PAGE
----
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Tights and stockings have long been essential to almost every wardrobe. However, there is always the worry of a run, rip, or hole appearing after one wear. It is something that we have just dealt with—wear nylons once, notice the damage, sigh, and pull out a new pair the next day. Maybe you’ve tried life hacks like nail polish on the rip to try and mend it (spoiler alert: it doesn’t really work). Is this the way that we must deal with a fairly essential item of clothing? 

No. It’s not. 

Enter Sheertex. This company and its founder, Katherine Homuth, have achieved what hasn’t been done before: creating tights, stockings, and nylons that are unbreakable. Not only does this solve a problem that affects so many consumers, but also it addresses economic and environmental aspects as well. 

Being someone who incorporates stockings into many of my outfits, I was very excited to learn more about the company and its story. On November 2, 2020, I sat down with Madison Sickinger via Zoom to learn more about Sheertex and what it encapsulates. Sickinger is the executive assistant to Katherine Homuth and works very closely with her. 

While traveling around the world and working for PCH, Homuth was wearing lots of stockings to meetings and events. She ended up with a drawer of ripped pantyhose. And then it came to her: this is a problem that has never been fixed…why? “She started researching for about a year and a half all about the industry to figure out why nothing has been made so far to combat this problem… and really just hit the ground running,” Sickinger explained. 

So what exactly are these unbreakable tights made out of? Was it easy to do?

Well, there of course were a few different prototypes before the final product. The first one resembled a cheesecloth! But the actual material was really strong, made possible by a proprietary fiber that is in their knit. “It’s super strong, super durable… if you go dollar to pound, it’s worth more than silver,” Sickinger added. Homuth figured out a way to blend this miracle fiber with other materials, creating a unique and durable one knit blend. Every one of Sheertex’s products uses the special fiber, which is one of their largest selling points.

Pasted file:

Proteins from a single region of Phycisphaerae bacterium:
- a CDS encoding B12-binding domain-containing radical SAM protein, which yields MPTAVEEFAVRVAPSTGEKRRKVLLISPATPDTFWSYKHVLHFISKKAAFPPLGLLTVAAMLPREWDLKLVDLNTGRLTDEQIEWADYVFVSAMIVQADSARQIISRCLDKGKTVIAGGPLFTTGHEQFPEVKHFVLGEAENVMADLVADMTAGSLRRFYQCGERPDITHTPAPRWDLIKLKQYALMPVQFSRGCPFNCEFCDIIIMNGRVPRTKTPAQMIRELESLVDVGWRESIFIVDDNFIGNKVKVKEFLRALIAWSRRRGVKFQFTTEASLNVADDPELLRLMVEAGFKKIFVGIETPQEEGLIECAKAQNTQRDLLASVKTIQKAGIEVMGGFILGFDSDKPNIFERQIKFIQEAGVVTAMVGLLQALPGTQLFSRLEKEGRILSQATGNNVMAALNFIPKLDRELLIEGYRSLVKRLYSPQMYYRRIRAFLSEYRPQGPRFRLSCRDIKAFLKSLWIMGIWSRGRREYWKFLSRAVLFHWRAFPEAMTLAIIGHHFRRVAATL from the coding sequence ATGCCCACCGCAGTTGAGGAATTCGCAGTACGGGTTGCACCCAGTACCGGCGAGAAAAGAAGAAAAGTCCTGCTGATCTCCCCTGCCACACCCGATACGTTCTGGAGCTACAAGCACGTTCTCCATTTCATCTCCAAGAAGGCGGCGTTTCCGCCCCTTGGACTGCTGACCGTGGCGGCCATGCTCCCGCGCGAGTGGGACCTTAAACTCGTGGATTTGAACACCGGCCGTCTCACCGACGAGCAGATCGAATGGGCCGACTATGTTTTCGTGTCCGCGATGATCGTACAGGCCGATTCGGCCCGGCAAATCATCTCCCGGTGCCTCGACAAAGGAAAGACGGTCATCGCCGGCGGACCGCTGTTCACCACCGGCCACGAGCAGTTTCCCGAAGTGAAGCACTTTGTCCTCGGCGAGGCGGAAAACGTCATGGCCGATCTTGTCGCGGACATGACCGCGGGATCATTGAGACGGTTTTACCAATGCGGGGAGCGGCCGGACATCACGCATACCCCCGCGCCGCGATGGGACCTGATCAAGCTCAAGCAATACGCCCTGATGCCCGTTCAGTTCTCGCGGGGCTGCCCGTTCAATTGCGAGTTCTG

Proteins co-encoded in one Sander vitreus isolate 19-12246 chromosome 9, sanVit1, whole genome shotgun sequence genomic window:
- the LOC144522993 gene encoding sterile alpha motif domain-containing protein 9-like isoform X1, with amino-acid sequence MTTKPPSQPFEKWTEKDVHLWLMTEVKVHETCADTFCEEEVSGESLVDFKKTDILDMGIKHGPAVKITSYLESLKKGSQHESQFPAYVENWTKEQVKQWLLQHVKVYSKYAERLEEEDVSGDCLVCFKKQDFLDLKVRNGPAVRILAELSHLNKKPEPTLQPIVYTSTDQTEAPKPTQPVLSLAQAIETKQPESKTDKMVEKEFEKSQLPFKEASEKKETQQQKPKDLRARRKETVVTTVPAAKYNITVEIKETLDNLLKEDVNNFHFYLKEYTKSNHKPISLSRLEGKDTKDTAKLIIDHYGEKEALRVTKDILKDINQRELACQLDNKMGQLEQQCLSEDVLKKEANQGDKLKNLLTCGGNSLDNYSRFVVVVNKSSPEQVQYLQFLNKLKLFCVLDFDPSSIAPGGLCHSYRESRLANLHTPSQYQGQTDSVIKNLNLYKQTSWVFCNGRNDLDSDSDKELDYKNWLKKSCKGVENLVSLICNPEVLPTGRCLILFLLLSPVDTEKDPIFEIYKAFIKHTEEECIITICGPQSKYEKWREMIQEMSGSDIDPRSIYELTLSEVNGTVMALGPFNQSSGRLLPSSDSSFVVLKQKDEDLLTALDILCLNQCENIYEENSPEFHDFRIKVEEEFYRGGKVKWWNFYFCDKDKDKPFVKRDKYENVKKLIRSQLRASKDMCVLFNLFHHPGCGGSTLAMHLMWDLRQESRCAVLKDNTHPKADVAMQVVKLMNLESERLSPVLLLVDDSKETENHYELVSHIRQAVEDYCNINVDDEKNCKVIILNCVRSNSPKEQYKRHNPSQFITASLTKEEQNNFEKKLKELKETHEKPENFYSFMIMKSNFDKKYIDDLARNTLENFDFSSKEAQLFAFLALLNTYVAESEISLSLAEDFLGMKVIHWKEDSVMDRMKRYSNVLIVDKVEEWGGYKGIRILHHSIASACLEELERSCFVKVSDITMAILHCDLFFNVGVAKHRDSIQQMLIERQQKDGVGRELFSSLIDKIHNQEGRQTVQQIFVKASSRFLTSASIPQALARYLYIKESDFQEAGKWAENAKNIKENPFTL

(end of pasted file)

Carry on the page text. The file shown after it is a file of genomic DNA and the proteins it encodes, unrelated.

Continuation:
The factory and company were originally quite small. Once the company began to blow up, Sheertex moved from the small facility it initially was in, to one of the largest factories in North America. It is in Montreal with 150+ employees. The building itself includes their offices, the actual factory where production happens, as well as their packaging and distribution area.

Despite a government-mandated production shutdown due to COVID-19, there has been a silver lining. Sheertex came out with their own version of masks. They’ve gotten great feedback regarding this new addition as well. The product line has expanded from just tights and stockings to masks, scrunchies, even shorts and underwear at one point. 

In regards to my question about the sustainability aspect of the company, Sickinger had some very exciting information to share. They have something called their Second Chances Collection. “When we take waste materials [something that gets sent back, or has flaws], we actually repurpose it into other products. The whole idea is that everything in life, including the clothing you wear, should get a second chance. We really try to mitigate waste in every aspect of the organization.”

At the beginning of the interview, I had asked if in the formulation of the product itself, was sustainability a component at play. “Absolutely,” Sickinger replied, “For Katherine, it’s just not economical or sustainable for anyone, and also climate wise, for every woman [or man] to have a drawer of pantyhose that are ripped.” Fast fashion creates millions of single use tights each season, which adds on to the waste as well. Having a 30+ use pair of good quality tights totally eliminates that.

Until now, consumers (including myself) have just accepted the inevitability of tights ripping incredibly quickly. However now, there is the game changer of Sheertex, which not only saves money in the long run, but also is an article of clothing that lasts. It was created with the consumer in mind, and not in the way to make consumers constantly be repurchasing the item, but for there to be an item on the market that benefits us (and our wardrobe). 

Stay tuned next week for my review of the unbreakable Sheertex tights! 


Sascha Rifkin

Emerson '23

I'm a Writing, Lit, and Publishing major at Emerson College! Fashionista, book worm, and total romantic at heart.
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